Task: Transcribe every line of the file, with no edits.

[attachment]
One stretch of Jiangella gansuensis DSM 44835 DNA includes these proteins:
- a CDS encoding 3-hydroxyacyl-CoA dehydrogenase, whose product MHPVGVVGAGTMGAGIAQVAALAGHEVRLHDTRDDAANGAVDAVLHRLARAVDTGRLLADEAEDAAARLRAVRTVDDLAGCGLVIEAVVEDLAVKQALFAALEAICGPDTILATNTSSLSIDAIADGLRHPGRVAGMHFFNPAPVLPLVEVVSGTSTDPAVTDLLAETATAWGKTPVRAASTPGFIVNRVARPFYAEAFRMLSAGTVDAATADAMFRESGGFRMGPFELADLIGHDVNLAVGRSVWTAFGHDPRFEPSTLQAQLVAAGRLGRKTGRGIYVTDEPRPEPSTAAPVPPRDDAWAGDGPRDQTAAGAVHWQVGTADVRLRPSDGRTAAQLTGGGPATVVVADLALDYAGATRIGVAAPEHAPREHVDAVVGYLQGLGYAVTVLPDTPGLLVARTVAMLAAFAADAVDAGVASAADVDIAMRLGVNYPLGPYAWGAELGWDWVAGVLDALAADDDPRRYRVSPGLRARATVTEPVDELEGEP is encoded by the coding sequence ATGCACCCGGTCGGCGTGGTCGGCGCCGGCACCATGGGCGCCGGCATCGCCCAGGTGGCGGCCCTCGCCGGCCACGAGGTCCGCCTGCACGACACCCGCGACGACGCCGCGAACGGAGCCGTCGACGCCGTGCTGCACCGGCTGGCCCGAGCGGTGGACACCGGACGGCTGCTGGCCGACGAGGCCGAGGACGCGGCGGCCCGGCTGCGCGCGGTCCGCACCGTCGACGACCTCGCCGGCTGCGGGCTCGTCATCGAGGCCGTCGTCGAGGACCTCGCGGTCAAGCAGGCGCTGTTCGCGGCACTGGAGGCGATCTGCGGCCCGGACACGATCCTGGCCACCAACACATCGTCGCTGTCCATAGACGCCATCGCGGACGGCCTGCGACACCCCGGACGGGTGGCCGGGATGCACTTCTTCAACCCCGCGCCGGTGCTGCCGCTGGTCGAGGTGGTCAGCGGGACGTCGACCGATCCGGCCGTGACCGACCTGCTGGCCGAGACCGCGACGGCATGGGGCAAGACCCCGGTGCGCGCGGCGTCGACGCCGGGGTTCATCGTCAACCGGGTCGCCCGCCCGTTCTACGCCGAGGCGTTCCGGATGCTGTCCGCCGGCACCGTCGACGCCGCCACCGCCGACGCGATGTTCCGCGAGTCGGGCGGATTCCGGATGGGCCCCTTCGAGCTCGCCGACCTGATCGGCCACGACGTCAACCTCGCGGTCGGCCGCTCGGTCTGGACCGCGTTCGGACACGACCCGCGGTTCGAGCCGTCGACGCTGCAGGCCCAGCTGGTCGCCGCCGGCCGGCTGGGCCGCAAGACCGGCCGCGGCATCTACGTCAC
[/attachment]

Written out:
One stretch of Jiangella gansuensis DSM 44835 DNA includes these proteins:
- a CDS encoding 3-hydroxyacyl-CoA dehydrogenase, whose product MHPVGVVGAGTMGAGIAQVAALAGHEVRLHDTRDDAANGAVDAVLHRLARAVDTGRLLADEAEDAAARLRAVRTVDDLAGCGLVIEAVVEDLAVKQALFAALEAICGPDTILATNTSSLSIDAIADGLRHPGRVAGMHFFNPAPVLPLVEVVSGTSTDPAVTDLLAETATAWGKTPVRAASTPGFIVNRVARPFYAEAFRMLSAGTVDAATADAMFRESGGFRMGPFELADLIGHDVNLAVGRSVWTAFGHDPRFEPSTLQAQLVAAGRLGRKTGRGIYVTDEPRPEPSTAAPVPPRDDAWAGDGPRDQTAAGAVHWQVGTADVRLRPSDGRTAAQLTGGGPATVVVADLALDYAGATRIGVAAPEHAPREHVDAVVGYLQGLGYAVTVLPDTPGLLVARTVAMLAAFAADAVDAGVASAADVDIAMRLGVNYPLGPYAWGAELGWDWVAGVLDALAADDDPRRYRVSPGLRARATVTEPVDELEGEP is encoded by the coding sequence ATGCACCCGGTCGGCGTGGTCGGCGCCGGCACCATGGGCGCCGGCATCGCCCAGGTGGCGGCCCTCGCCGGCCACGAGGTCCGCCTGCACGACACCCGCGACGACGCCGCGAACGGAGCCGTCGACGCCGTGCTGCACCGGCTGGCCCGAGCGGTGGACACCGGACGGCTGCTGGCCGACGAGGCCGAGGACGCGGCGGCCCGGCTGCGCGCGGTCCGCACCGTCGACGACCTCGCCGGCTGCGGGCTCGTCATCGAGGCCGTCGTCGAGGACCTCGCGGTCAAGCAGGCGCTGTTCGCGGCACTGGAGGCGATCTGCGGCCCGGACACGATCCTGGCCACCAACACATCGTCGCTGTCCATAGACGCCATCGCGGACGGCCTGCGACACCCCGGACGGGTGGCCGGGATGCACTTCTTCAACCCCGCGCCGGTGCTGCCGCTGGTCGAGGTGGTCAGCGGGACGTCGACCGATCCGGCCGTGACCGACCTGCTGGCCGAGACCGCGACGGCATGGGGCAAGACCCCGGTGCGCGCGGCGTCGACGCCGGGGTTCATCGTCAACCGGGTCGCCCGCCCGTTCTACGCCGAGGCGTTCCGGATGCTGTCCGCCGGCACCGTCGACGCCGCCACCGCCGACGCGATGTTCCGCGAGTCGGGCGGATTCCGGATGGGCCCCTTCGAGCTCGCCGACCTGATCGGCCACGACGTCAACCTCGCGGTCGGCCGCTCGGTCTGGACCGCGTTCGGACACGACCCGCGGTTCGAGCCGTCGACGCTGCAGGCCCAGCTGGTCGCCGCCGGCCGGCTGGGCCGCAAGACCGGCCGCGGCATCTACGTCAC